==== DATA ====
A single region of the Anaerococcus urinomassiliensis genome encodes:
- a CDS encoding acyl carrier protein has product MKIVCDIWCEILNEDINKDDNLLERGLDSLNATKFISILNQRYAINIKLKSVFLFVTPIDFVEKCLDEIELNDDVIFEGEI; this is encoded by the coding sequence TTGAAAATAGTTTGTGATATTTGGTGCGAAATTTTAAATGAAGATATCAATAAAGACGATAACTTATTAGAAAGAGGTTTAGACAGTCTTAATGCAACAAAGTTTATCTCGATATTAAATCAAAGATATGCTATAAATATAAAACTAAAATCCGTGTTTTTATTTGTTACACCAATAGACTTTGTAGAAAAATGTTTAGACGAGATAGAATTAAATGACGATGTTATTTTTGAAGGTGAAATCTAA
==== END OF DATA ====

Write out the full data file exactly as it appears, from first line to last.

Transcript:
A single region of the Anaerococcus urinomassiliensis genome encodes:
- a CDS encoding acyl carrier protein has product MKIVCDIWCEILNEDINKDDNLLERGLDSLNATKFISILNQRYAINIKLKSVFLFVTPIDFVEKCLDEIELNDDVIFEGEI; this is encoded by the coding sequence TTGAAAATAGTTTGTGATATTTGGTGCGAAATTTTAAATGAAGATATCAATAAAGACGATAACTTATTAGAAAGAGGTTTAGACAGTCTTAATGCAACAAAGTTTATCTCGATATTAAATCAAAGATATGCTATAAATATAAAACTAAAATCCGTGTTTTTATTTGTTACACCAATAGACTTTGTAGAAAAATGTTTAGACGAGATAGAATTAAATGACGATGTTATTTTTGAAGGTGAAATCTAA